My plan was to get a shower after Eric left for work around 6 a.m., and go to the local Starbucks for coffee and writing time. I have a draft of a paper due tomorrow, and I've spent the last two days reading, thinking, and researching. Once Eric left around 6, I figured I could get myself together and be productive by 6:30 or 6:45.
|My morning plan did not |
include a yogurt container
in the cup holder...
This morning, Eric got up around 5, and I stayed in bed with the cats while he showered. Abi likes to spend a little time letting me know he's happy to be alive by yelling and purring at me, and I like to indulge us both before I get up to feed him. Once he was fed, I got some things together for Eric's lunch, and saw him off. So far, all was going according to plan, and I went upstairs to get a shower.
When I went into the bathroom, I noticed Penny lurking near the door of the office and extra bedroom. Our split-level house is pretty compact upstairs; almost everything is line-of-sight up there. Abi hadn't finished his food, which we keep in the office behind a baby gate that Penny doesn't seem to know how to jump. She will sometimes sit in front of it, so I didn't think much of it, until she started flipping out and diving around. To my surprise, when she calmed down and turned around, I realize what she was playing with had been the live mouse she had in her mouth.
Standing naked in my bathroom and watching my 13 year old cat walk by carrying the live mouse she just caught was not in plans. Suddenly, I went from calm, competent teacher/graduate student/adult to squealing child. I honestly didn't know what to do. All I knew was that if Penny dropped that mouse in the kitchen, it would go under the stove and we'd lose it.
That's happened before--before Penny came to live with us, Abi once caught a mousy "toy" and brought it upstairs to play. We had to set a live trap to capture that very clever mouse, and I learned then that dumping a mouse within running distance of the house would result in a replay of the action a couple of days later.
Penny, who like Abi has never known hunger or life as a stray, clearly has the hunting instinct, but not the killing instinct. She wasn't interested in this mouse as a meal. This mouse was just the coolest, most interactive toy she ever discovered. She strolled right past me, took her new toy downstairs to an open space in the living room, and put it down. The mouse, sensing its chance, took off, and the chase was on.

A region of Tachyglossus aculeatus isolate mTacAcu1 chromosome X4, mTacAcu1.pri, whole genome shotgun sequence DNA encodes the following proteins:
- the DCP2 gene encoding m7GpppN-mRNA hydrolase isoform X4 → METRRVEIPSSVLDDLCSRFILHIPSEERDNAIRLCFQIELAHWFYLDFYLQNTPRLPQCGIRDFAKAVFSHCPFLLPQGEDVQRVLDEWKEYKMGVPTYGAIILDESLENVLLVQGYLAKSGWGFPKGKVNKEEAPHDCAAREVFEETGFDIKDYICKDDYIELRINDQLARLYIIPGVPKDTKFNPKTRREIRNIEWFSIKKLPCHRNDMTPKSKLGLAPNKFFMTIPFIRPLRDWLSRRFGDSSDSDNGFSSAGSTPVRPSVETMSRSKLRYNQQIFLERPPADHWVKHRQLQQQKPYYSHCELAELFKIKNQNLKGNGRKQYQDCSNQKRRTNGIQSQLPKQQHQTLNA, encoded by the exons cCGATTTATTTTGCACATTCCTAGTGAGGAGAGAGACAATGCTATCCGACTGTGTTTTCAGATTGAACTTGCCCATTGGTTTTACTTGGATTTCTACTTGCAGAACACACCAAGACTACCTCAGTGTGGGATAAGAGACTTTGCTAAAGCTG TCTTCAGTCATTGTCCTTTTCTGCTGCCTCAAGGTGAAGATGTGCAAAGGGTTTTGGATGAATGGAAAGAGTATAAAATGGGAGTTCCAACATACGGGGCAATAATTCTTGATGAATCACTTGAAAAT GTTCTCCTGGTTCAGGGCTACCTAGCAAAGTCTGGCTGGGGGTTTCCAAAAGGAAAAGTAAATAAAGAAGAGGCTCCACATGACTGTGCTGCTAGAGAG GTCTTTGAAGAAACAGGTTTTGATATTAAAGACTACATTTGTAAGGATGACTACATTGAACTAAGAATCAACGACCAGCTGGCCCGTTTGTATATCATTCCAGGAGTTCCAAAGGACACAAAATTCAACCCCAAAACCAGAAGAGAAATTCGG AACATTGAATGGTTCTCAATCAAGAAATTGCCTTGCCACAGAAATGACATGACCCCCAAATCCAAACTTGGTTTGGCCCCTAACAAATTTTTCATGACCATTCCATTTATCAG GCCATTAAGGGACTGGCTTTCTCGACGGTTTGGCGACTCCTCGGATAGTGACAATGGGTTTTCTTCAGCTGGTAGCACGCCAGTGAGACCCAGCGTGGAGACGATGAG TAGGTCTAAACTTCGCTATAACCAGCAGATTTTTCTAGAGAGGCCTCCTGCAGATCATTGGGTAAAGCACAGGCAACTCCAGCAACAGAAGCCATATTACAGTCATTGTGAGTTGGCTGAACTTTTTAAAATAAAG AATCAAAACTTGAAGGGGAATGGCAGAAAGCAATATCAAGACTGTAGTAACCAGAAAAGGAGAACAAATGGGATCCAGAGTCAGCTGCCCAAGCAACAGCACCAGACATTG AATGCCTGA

While I tried to figure out what to do, she caught it and let it go a couple of times. It wasn't until it ran behind a nightstand near the door that I thought to call Eric and tell him what was going on. Penny had the mouse cornered there, and I had a moment to think. Eric suggested that if I wanted to get the mouse out of the house, I'd have to catch it and release it somewhere.
So, I helped Penny by moving the nightstand, and she handily caught the mouse, brought it back to the open space in the living room, and dropped it again. This time, it went under a bookshelf, which I had to move, and Penny retrieved her mouse as the other cats watched the show.
|The teeny mouse waits, |
safe in its container,
just before I let it out in a
National Park Service field.
I did get that shower, and the mouse container stayed safe from the cats in the bathroom sink and on top of the dresser as I got ready to leave.
|The mouse cautiously investigates.|
As I turned to get back into the car, I saw an NPS truck had pulled into the lot and was watching me. I waved, got into my car, and drove off to get breakfast at Cracker Barrel before going back home.
I never did get to Starbucks until the time I was supposed to meet up with a friend to peer review. Some mornings require new plans.